The accumulation of wealth by the “FEW” has been the sole purpose of ALL governments since the beginning of time. Any fool now clearly knows that these United States are owned by and for the Benefit of the CentaMillionaire$ and Billionaire$. The last 50 years of their wealth extraction from the people, the only source of all accumulated wealth since the beginning of time, stands as proof to that maxim!
    The ONLY way to change that observed reality is to TAX ALL their accumulated wealth or income above $10,000,000 at 100%!
    Rule of Law is one huge fraud on the consumer and the World as the CentaMillionaire$ and Billionaire$ play fast and loose with everyone for power and profit. Remove the wealth and we remove the power as well as their ability andincentive to corrupt ALL governments and ALL Markets!
    Always and everywhere it’s about the money!

  9. Wray writes: “I think that real punishment would do one heck of a lot more to reduce income inequality than taxes will ever do. Put a thousand of Wall Street’s “finest” behind bars.”

    How about what they really fear? Sentence them and their family (if any) to live on a middle class income for the period of sentencing. They would be divested of the right, benefit and use of all existing property and assets during period of the sentence. During the sentence middle class income would be fully provided by the government and be the only money that the individual and family may spend under the strict control of a single debit card as the only means of spending. Receiving or spending money from any other source would be a violation of conditions of sentence resulting in the individual confined to the residence for the remainder of the term.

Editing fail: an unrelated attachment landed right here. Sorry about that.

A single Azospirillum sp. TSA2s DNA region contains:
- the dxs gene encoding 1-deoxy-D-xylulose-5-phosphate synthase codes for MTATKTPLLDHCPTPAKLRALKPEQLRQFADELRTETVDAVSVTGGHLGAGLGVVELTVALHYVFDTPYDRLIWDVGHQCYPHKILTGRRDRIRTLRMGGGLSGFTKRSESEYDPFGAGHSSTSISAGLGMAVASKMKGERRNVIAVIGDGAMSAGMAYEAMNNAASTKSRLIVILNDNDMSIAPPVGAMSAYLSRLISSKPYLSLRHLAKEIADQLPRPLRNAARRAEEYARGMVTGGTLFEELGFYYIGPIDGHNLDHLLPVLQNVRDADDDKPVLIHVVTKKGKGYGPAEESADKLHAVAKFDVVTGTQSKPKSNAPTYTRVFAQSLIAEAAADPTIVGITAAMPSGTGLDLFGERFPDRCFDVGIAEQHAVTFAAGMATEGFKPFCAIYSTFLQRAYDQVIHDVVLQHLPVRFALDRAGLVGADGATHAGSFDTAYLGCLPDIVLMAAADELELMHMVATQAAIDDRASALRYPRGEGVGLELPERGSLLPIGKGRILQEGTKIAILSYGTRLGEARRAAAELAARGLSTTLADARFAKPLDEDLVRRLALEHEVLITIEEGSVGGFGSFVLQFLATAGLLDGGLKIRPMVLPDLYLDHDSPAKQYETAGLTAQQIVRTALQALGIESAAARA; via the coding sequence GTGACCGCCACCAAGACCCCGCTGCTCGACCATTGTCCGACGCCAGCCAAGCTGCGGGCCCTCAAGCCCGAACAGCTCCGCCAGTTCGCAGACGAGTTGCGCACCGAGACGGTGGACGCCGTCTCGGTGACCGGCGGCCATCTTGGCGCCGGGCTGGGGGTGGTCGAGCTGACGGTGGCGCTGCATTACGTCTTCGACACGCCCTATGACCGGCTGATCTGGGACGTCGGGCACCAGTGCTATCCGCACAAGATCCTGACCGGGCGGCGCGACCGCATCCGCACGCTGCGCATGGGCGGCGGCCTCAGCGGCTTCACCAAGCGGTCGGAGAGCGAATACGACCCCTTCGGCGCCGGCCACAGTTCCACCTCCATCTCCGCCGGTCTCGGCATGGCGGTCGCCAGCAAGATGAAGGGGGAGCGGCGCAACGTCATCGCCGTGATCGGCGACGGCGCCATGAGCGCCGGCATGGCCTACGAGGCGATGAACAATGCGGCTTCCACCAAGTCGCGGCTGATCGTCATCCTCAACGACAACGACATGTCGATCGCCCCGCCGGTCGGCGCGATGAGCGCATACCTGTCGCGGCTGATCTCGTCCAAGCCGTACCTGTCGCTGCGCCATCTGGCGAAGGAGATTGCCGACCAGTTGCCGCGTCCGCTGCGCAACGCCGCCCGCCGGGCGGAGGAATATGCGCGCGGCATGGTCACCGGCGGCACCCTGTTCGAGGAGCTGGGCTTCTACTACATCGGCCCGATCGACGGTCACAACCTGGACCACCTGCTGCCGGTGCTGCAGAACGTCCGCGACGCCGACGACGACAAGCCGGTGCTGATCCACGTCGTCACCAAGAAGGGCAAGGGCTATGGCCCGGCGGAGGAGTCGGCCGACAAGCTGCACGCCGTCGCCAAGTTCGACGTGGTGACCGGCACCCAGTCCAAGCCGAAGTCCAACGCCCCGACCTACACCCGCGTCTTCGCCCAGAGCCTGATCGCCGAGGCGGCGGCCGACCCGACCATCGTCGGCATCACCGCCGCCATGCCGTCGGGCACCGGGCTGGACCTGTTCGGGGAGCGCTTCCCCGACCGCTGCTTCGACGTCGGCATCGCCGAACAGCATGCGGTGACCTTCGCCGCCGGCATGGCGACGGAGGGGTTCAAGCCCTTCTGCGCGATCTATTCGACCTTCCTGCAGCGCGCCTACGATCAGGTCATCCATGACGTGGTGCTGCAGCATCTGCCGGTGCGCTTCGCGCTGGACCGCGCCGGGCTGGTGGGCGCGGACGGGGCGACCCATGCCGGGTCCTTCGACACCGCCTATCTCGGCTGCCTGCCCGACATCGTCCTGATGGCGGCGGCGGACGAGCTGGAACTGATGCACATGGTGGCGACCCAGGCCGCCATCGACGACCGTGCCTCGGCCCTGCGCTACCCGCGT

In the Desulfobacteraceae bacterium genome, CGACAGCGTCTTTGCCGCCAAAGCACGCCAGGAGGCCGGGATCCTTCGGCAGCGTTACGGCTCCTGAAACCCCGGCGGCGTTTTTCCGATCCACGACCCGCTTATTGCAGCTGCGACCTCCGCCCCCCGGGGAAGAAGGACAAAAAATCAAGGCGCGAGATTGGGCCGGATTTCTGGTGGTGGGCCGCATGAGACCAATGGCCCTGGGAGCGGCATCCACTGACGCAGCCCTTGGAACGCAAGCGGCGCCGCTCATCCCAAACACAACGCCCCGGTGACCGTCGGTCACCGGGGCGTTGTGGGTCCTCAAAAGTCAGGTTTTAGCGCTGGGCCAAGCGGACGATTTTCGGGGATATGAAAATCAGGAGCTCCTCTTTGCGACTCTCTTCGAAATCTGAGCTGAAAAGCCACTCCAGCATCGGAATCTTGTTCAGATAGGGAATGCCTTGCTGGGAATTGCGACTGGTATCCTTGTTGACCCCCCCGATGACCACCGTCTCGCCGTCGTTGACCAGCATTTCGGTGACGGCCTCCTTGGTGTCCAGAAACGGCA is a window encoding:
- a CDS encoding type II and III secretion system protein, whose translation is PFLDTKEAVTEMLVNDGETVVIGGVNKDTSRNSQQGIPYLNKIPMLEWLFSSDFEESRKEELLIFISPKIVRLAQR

The sentenced individual or any family member may seek employment from any 501.3c entity but may not be paid for their work. No outside gifts or “in kind” goods or services may be received. The individual or family is otherwise entitled to government or community support and services available to all citizens.

    A punishment for the family? If the sentenced individual is in prison that punishes the family by separation. If the person sentenced to live on a middle class income is married the spouse has the same rights as any other citizen regarding the marriage relationship.